- Consider having proposal norming session online, to familiarize reviewers with the reviewing process and to offer some consistency across reviewers. In 2016, we did that over Zoom! and didn’t get a lot of participation, but I think it was helpful to do. We also did some norming within our own writing center for peer tutors who weren’t able to participate in the online norming session.
- Do reviews!
- After reviews come back, average the reviews to get a sense of the lowest and highest rated overall. Accept the highest and the middle ones, and look closely at the lowest ones. Can they be accepted in a different (less time-intensive) format?
- Thank reviewers
- Send acceptance emails
- Work on the conference program, building in rough schedule for set pieces like panels and workshops, and playing around with tentative panel groupings for the individual proposals
- Consider if you want to reach out to area high school teachers for their participation. In 2016, we worked with an organization that coordinates clock hours (ongoing education) for teachers, and we offered that as an incentive to teachers who might be interested in starting/developing high school centers (we have none in Tacoma and perhaps in Western Washington as a whole). I’d hoped to generate a lot of registrations; only around 10 teachers participated, but it seems to have been very useful for them, and there are plans to continue working together.
Consider looking into additional sources of revenue, from your home institution, from vendors (WCONLINE, Writing Center Journal, graduate programs, etc.).
- Be checking in and responding to emails
- Check in on people who haven’t registered or indicated plans to come to the conference
- Make travel plans with keynote speaker
- Contact campus leaders to get them involved in
the conference. NCPTW is a big deal; make sure that people on your campus know
about it. In 2016, I
- Asked the President and Academic Dean to present, and both were out of town that weekend, and I ended up getting 3 Associate Deans and the student body president for different events—a bit of overkill, but helpful for our center.
- Made announcements in our campus events newsletters, inviting people to attend sessions free and inviting volunteers. I got very little actual involvement from this, but people at least knew about the conference.
- Got a press release from our Communications office that went out to area newspapers.
- Solidify local plans for entertainment and food—compile dietary preferences from registrations and communicate with catering staff about specific needs.
- Place orders for swag
- Plan decorations, if any, for the keynote and other events
- Plan signage at conference venues and get signs printed
- Post detailed program and ask for corrections and additions
- Send email to accepted presenters who haven’t registered, showing the program (without their presentation listed) and offering one last chance to present
- Communicate with presenters about technical support at the conference (What can they expect in the way of room setup? Projectors? Will there be printing available at the conference?). Communicate about expectations for universal design and accessibility. Have them confirm information for program.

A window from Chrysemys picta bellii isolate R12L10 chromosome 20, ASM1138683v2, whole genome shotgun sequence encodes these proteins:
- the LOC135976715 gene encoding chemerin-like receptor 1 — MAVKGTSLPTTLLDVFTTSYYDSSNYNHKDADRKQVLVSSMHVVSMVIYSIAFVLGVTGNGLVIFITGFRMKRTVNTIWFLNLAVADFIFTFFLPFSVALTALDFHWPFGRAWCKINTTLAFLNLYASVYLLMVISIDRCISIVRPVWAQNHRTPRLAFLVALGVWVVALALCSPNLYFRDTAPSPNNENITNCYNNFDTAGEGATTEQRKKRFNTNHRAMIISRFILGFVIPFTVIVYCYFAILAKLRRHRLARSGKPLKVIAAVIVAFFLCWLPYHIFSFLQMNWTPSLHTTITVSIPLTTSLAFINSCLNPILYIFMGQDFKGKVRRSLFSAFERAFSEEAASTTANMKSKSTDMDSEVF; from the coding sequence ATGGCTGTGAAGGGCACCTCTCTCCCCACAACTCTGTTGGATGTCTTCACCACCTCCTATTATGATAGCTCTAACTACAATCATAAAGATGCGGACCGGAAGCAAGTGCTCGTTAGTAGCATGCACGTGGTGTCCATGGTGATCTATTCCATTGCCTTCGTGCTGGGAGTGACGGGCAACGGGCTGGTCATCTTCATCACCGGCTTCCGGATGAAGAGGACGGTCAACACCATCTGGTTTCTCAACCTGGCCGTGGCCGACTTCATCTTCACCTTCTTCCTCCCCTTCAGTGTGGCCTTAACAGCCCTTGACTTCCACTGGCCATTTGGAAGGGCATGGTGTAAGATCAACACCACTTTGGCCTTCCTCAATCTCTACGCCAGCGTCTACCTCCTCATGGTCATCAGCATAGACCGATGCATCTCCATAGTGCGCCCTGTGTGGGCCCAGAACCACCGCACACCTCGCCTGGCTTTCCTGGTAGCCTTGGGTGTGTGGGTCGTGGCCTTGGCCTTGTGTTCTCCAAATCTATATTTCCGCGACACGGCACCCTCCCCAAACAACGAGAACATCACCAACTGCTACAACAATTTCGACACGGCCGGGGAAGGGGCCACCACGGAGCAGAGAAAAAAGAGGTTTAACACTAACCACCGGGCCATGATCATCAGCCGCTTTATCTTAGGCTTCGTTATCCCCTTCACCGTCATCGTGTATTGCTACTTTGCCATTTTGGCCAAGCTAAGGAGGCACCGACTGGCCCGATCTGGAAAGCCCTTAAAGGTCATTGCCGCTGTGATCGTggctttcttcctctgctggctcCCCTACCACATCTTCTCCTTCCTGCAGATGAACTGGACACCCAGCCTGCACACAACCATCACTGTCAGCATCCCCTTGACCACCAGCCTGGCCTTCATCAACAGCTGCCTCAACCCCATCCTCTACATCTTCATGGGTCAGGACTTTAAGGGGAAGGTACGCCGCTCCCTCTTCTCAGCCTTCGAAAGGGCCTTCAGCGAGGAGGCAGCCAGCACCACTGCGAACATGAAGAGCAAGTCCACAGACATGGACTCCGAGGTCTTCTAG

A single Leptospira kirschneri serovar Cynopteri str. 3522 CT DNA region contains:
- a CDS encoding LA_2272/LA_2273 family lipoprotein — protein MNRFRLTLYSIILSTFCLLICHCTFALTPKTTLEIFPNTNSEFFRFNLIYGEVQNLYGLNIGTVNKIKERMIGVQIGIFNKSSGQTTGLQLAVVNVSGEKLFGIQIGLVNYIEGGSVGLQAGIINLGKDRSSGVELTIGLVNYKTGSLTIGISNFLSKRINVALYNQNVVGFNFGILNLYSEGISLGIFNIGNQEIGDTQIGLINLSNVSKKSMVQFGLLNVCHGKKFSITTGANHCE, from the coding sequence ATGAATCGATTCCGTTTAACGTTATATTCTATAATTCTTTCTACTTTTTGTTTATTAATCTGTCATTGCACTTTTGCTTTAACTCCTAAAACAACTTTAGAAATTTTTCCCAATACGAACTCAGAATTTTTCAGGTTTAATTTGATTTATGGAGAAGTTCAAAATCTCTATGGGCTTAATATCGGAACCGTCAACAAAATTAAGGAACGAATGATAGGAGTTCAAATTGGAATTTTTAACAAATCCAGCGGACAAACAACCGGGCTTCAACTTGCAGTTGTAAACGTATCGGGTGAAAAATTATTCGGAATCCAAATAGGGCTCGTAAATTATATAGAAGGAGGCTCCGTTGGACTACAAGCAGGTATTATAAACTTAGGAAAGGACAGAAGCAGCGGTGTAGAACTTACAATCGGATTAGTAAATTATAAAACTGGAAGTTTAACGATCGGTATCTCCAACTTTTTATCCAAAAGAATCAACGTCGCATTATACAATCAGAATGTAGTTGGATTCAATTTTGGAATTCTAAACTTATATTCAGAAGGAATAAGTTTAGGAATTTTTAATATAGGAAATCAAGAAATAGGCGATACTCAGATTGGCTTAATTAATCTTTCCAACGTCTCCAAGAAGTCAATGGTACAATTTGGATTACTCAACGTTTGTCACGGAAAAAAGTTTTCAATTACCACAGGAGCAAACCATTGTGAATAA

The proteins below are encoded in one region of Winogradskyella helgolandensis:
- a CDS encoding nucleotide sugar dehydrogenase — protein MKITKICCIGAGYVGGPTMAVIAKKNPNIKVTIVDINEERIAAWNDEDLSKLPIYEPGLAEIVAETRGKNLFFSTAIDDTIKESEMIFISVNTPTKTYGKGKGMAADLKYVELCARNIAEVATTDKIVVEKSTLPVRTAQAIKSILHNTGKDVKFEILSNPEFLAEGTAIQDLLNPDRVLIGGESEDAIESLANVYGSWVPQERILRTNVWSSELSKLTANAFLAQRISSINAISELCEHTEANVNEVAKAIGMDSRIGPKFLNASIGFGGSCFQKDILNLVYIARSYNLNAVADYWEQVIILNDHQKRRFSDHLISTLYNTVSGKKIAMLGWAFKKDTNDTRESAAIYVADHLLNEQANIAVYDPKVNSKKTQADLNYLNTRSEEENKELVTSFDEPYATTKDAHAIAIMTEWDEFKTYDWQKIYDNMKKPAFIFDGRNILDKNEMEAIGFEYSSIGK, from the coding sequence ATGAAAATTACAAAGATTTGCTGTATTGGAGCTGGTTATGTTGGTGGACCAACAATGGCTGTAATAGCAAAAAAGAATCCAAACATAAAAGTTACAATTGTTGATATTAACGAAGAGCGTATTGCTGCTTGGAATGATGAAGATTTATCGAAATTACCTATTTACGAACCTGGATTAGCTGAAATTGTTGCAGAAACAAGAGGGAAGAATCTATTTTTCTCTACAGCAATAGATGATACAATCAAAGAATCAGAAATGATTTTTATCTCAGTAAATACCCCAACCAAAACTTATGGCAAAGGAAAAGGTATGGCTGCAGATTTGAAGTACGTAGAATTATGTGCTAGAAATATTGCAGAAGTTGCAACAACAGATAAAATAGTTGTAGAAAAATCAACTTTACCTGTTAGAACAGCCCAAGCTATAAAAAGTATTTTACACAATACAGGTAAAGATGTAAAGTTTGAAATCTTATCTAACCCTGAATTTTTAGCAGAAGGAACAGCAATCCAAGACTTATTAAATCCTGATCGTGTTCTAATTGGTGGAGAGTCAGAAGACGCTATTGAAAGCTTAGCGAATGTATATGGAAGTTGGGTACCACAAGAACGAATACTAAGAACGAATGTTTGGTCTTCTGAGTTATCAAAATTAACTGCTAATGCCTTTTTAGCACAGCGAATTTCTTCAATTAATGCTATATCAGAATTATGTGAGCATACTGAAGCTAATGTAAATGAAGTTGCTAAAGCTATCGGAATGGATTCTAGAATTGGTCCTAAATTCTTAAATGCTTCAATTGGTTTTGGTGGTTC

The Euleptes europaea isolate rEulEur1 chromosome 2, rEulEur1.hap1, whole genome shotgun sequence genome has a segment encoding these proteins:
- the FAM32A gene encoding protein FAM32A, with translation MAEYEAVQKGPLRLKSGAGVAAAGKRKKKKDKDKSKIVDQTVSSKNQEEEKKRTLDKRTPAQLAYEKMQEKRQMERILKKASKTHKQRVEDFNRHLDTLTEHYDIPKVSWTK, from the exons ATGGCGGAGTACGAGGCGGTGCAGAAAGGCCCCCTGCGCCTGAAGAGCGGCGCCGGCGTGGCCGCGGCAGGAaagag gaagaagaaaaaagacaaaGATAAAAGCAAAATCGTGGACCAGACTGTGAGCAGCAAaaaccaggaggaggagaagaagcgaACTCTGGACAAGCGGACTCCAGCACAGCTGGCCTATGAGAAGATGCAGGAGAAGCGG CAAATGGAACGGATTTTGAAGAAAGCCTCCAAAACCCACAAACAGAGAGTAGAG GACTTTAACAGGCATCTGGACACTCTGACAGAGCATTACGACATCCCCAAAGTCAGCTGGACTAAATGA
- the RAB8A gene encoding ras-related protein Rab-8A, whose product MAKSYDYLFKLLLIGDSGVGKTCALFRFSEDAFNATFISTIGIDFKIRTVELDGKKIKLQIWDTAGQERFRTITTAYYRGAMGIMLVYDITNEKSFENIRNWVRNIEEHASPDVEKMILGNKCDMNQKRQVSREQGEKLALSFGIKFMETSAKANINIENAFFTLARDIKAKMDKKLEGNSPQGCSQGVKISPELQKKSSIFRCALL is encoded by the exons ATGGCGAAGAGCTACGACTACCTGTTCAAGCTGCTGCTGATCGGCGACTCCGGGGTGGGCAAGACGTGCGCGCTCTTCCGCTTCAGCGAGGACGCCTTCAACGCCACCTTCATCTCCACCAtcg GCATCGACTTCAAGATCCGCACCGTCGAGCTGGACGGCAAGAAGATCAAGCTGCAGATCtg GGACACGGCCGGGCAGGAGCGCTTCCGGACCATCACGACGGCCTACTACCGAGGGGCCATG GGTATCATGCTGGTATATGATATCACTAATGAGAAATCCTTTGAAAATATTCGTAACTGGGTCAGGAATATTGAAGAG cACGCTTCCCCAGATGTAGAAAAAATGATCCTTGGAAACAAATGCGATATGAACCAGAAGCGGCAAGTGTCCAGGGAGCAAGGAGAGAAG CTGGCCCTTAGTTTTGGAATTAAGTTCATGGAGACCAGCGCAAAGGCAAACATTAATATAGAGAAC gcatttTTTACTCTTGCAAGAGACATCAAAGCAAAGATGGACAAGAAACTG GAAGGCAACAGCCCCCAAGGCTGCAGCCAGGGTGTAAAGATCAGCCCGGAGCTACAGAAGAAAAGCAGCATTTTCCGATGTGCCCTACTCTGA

- In 2016 there were no complaints in the post-conference survey about technology for presentations, and I think that’s largely because I pushed people to prepare backups and had laptops in each room so that people didn’t have to switch between computers. I would strongly advocate that future chairs repeat the advice, especially since most of our presenters are new to conferences and to presenting/troubleshooting with projectors.
- Make list of volunteer opportunities and solicit
sign-ups. In 2016, we did this on a Google spreadsheet, with three tabs—
- one describing each of the volunteer job responsibilities and rough time commitment
- one with the sign-ups for jobs
- one with the volunteer’s name, email, and RSVPs for conference events, since I didn’t have them register through the NCPTW.info portal.
- Share draft of conference program with venue coordinators to make sure that the room setups will work.
- Publish conference program as soon as possible online, so that people can finalize travel plans. If it is a draft, make certain to watermark it with DRAFT so that people are aware that there might be changes. But try to make as few changes as possible.
- Work on publishable program—whether online or on paper, or some combination thereof. Get it posted online as soon as possible, as some people will print early versions and not be aware of changes.
- Walk through venue space and imagine it as though you hadn’t seen it before: What will visitors need to know?
- Send email to attendees, with any updates/news you want them to know.
- Try to purchase everything you will need about three weeks before the conference, and start putting things in boxes with items grouped with like things that need to go to the same locations. (Your office and/or center is going to be crowded!)
- Write up directions for volunteers at different positions, especially for the Registration/Info desk. Send emails to volunteers as soon as the volunteer descriptions have gelled reasonably well.
- Make name tags. There are lots of options for making name tags out there, most of which are pretty pricey and probably fancier than what people really need. We found that the Avery 74459 badges were the best deal: alphabetize the Excel list by last name, print in a laser printer, and have peer tutors separate the tags and insert them into plastic badges on an off hour in the center.
- Send emails to any vendors, letting them know what the vendor table space is like and when to set up.
- Enjoy the conference!
- Pack up after the conference
- Write thank yous
- Clean up budget
- Create post-conference survey
- Write up notes for next year’s chair, including updates to this note! Forward your notes to the Web Editor for publication.